Welcome to my new garden to table summer series! All summer long I’ll be sharing my favorite recipes with ingredients from my vegetable and herb garden. It’s not a large garden, about 6×10 feet, and in order to maximize my space I’m using planters for my herbs and arugula. Compared to the huge garden my father kept in his backyard, mine is no comparison. This little garden has been a work in progress for almost 19 years. In fact, my garden was planted by my father even before I moved into my home! For 12 years my father arrived each spring to plant vegetables for me. He would ask what I wanted in my garden and he would take care of the rest. When I returned from my summer holidays I would find my garden perfectly maintained without a weed in sight. Several times I tried asking him to teach me how to plant and take care of it on my own he’d shrug me off. I had strict orders to water it on a regular basis and he would often quiz my husband on the state of certain vegetables. But he would have to be creative when responding because he really didn’t pay much attention to the garden!
After my father passed away 7 years ago I felt a sense of duty to continue the garden. I knew it would be more painful to leave it empty. So, I rolled up my sleeves, picked up the hoe and began tilling the soil, adding manure just as he did. I tried to form neat, straight rows in order to plant the tomatoes and green beans just as my father did. My husband gave me a hand by placing the poles along side the green beans to twist their way around. I also began to have callused hands! I started to experiment with different vegetables, trying to grow food that my family most enjoy such as broccoli and rhubarb. I’m basically learning as I go along.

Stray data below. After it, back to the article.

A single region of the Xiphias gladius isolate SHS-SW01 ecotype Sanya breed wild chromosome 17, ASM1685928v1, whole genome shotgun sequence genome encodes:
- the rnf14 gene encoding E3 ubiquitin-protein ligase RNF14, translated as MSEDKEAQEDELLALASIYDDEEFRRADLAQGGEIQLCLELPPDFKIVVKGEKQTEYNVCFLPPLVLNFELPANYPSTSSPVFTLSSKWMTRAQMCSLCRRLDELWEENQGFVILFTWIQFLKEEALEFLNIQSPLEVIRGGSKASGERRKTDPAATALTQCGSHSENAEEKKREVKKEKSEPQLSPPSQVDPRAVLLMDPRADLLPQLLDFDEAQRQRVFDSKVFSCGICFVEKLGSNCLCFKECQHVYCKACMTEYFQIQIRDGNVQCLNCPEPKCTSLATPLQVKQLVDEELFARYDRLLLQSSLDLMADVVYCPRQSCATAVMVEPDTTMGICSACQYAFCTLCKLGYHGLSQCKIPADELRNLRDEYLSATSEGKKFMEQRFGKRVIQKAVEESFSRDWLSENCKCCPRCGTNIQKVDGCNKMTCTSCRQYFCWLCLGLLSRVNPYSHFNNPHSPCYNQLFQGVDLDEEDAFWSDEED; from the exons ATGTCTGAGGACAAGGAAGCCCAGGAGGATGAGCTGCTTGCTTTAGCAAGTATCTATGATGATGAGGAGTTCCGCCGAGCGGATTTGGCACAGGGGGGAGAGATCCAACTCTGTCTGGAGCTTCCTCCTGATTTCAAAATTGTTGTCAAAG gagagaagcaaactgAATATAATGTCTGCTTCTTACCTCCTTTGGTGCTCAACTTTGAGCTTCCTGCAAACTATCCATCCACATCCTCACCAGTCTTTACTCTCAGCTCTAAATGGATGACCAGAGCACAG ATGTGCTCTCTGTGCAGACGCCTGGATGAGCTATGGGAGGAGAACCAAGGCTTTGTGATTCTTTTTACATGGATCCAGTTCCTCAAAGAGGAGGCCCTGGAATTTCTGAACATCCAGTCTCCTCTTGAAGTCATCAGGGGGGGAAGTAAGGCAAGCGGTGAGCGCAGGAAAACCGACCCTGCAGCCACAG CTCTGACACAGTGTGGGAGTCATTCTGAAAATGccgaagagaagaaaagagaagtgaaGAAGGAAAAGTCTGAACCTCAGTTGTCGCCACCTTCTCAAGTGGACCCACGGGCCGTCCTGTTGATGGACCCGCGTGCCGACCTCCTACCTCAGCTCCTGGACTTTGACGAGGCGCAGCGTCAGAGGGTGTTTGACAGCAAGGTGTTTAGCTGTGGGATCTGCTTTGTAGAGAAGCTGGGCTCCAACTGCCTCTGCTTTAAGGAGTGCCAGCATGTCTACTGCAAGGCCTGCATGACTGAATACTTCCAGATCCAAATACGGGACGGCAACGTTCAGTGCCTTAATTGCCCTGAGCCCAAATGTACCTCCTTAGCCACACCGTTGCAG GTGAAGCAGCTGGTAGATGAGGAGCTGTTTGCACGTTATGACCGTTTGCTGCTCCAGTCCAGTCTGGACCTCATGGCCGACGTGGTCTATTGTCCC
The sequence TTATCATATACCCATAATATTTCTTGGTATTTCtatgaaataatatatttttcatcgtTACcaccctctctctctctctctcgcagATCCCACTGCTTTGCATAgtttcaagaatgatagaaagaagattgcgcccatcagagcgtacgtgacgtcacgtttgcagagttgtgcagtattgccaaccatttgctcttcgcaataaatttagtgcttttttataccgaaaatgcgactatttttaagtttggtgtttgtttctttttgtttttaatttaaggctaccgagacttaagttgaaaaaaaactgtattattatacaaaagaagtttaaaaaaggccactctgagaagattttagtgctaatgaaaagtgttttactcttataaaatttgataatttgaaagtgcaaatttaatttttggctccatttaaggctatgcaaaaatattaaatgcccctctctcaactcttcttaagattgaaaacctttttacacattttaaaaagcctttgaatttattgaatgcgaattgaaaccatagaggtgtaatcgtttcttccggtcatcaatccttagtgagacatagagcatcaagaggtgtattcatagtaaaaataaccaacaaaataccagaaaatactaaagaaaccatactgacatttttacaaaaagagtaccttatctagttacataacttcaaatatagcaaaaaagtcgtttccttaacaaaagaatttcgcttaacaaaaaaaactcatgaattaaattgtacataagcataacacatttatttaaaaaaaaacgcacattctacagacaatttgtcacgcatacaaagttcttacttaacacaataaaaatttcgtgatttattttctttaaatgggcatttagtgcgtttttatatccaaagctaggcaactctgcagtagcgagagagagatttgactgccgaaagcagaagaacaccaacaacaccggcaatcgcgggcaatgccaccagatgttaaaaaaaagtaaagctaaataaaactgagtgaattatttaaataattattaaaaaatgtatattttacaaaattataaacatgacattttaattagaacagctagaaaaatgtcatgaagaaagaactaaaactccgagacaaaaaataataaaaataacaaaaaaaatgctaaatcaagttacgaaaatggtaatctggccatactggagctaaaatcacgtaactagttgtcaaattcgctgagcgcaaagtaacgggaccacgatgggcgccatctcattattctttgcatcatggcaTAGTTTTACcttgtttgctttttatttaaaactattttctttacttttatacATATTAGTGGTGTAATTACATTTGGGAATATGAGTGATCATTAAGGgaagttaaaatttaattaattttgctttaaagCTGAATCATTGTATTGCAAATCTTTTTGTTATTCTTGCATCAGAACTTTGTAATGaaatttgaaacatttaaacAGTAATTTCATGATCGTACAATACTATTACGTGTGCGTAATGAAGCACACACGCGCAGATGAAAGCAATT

The biggest shock was returning from summer holidays to find that the garden had turned into a jungle! That’s when I truly appreciated the way my father had taken care of the garden while I was away.Maintaining the vegetable garden is not only a way of remembering my father and making sure that this tradition, important to many Italian-Canadians, is passed on to my children. I believe that it’s important for my children to know where their food comes from. I recall the end of one summer when some green bean pods dried up on the vine. I picked the pod and opened it up to show my children the dried beans inside, which happened to be black beans. We love eating black beans at home and although we had collected only a small handful we proudly cooked them. Now, I can ask my children to go pick a few basil leaves, parsley or chives without having to explain exactly which plant it is and where it is located in the garden.
This summer I’ve planted green beans; broccoli; cabbage; swiss chard; kale; tomatoes; hot peppers; zucchini; arugula; parsley; basil, rosemary and cilantro. And I have my sturdy rhubarb plant which continues to expand each year. So far, I have begun harvesting rhubarb, kale and swiss chard and will share my family’s favorite recipes using these ingredients. It’s too bad that our growing season is so short and we really don’t produce enough vegetables to preserve for the winter. But, while they are in season, we take full advantage of our fresh supply of vegetables, often supplementing from my mother’s garden as well. Of course, she has been planting her own garden for the past seven years as well.
I’d like to encourage all of you to experiment by planting your own vegetables or herbs. If you don’t have a backyard, you can easily have planters on your balcony with cherry tomatoes, for example, and all types of herbs. It can be a wonderful project that will delight even the youngest of children. Stay tuned soon for my favorite summer recipes. Enjoy!